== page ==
Children - often girls forced into prostitution - are being trafficked throughout Laos and across its borders, the United Nations Children's Fund (UNICEF) said today, calling for urgent measures in response.
"Child trafficking is a criminal act that violates the fundamental rights of the most vulnerable children," said UNICEF's Desiree Jongsma in Vientiane, the capital of the Lao People's Democratic Republic.
For a new study, Broken Promises, Shattered Dreams, representatives of UNICEF and the Lao Government interviewed 253 trafficking victims, along with their families, and found that 60 per cent were girls 18 or younger. More than one third of them were forced into prostitution, while others were held as virtual slaves and forced to do domestic or factory work.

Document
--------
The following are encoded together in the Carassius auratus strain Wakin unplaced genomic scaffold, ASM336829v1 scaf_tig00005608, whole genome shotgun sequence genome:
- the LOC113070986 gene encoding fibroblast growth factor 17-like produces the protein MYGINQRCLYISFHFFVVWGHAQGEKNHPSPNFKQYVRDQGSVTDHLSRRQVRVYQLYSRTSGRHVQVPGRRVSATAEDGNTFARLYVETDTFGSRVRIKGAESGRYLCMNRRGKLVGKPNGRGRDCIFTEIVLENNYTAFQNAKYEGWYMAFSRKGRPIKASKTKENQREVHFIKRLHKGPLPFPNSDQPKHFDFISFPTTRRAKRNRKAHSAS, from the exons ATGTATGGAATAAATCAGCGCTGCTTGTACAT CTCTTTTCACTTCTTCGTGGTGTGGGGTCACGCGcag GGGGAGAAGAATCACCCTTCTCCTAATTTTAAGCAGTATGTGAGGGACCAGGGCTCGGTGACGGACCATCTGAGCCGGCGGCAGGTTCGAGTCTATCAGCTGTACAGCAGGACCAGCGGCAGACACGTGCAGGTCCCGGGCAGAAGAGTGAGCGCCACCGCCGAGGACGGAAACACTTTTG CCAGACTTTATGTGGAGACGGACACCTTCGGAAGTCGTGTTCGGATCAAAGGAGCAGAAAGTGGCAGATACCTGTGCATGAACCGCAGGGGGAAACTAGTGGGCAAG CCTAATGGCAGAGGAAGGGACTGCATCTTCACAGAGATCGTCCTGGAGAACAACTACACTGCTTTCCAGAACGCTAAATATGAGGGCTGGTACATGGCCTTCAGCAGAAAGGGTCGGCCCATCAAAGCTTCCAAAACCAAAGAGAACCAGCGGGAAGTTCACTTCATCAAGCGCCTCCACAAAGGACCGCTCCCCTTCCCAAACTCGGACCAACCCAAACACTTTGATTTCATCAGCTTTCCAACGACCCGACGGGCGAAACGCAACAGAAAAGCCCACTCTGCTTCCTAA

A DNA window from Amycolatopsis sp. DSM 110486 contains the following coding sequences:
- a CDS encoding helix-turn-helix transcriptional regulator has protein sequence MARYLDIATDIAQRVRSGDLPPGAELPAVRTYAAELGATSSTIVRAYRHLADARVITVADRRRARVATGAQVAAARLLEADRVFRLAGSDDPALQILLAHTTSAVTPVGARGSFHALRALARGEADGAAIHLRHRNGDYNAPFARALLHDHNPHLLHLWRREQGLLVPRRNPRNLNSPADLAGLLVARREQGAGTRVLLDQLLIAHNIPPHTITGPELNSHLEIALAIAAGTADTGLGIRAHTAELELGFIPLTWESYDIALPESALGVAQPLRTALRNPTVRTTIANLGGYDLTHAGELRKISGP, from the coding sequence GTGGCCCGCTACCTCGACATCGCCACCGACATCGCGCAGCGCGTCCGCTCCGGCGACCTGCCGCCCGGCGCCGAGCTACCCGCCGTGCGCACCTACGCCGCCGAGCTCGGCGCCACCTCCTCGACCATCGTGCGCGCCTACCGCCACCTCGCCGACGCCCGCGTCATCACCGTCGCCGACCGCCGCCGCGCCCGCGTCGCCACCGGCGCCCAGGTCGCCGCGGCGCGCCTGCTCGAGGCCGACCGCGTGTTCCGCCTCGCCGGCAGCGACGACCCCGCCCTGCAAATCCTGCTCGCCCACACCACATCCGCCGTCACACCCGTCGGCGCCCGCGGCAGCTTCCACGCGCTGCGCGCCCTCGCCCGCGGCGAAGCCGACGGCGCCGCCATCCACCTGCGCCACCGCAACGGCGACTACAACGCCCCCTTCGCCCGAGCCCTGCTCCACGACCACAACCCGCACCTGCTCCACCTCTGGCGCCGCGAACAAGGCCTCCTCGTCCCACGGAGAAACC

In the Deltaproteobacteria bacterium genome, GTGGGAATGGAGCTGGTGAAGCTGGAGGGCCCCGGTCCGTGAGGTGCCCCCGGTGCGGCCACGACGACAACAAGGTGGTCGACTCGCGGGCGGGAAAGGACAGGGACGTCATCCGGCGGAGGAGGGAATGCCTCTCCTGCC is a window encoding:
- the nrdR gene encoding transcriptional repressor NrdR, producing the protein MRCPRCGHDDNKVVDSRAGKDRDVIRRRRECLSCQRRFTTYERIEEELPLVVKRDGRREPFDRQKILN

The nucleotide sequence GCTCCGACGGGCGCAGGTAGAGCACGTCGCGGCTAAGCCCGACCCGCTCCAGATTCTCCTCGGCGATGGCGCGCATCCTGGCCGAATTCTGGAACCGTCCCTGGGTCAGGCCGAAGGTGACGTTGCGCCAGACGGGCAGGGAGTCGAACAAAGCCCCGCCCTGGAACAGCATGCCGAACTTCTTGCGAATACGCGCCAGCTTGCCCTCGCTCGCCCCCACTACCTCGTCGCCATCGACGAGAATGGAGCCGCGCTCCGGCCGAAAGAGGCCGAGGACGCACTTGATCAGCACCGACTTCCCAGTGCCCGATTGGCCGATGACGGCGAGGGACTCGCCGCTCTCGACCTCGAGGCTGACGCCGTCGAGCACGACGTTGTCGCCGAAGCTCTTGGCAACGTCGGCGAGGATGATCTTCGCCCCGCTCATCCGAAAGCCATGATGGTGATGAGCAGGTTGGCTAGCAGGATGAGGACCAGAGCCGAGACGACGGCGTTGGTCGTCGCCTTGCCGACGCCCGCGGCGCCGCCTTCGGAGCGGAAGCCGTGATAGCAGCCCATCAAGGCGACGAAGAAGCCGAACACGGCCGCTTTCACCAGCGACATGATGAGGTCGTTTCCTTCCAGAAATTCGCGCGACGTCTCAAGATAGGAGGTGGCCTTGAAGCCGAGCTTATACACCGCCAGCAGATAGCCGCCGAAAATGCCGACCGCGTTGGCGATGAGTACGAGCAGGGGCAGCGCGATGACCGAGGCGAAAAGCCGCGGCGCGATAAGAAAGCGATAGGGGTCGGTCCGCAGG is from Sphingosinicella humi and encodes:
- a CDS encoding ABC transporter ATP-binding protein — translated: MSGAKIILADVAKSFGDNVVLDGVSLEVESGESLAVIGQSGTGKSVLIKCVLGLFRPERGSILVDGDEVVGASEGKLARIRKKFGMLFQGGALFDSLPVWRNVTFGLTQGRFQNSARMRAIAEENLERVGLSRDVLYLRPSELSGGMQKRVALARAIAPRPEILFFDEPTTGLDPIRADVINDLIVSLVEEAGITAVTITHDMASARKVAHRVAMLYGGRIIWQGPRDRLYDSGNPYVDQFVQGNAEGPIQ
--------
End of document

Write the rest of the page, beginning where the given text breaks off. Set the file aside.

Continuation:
About one third of the global trafficking in women and children takes place in and from East Asia, according to UNICEF, which reported that the traffickers are often people known to the children, who come to believe their captors' false promises.
UNICEF has been supporting the Government and local non-governmental organizations (NGO) by providing training on anti-trafficking strategies, HIV/AIDS prevention, the principles enshrined in the Convention on the Rights of the Child and the maintenance of village child protection networks.
"This study has a deeper lesson to teach us: we can only counter the lure of the traffickers by creating real opportunities for children and young people," Ms. Jongsma said. "If they believe they can realize their dreams for a bright future at home, they will no longer feel compelled to leave their communities for distant cities or neighbouring countries."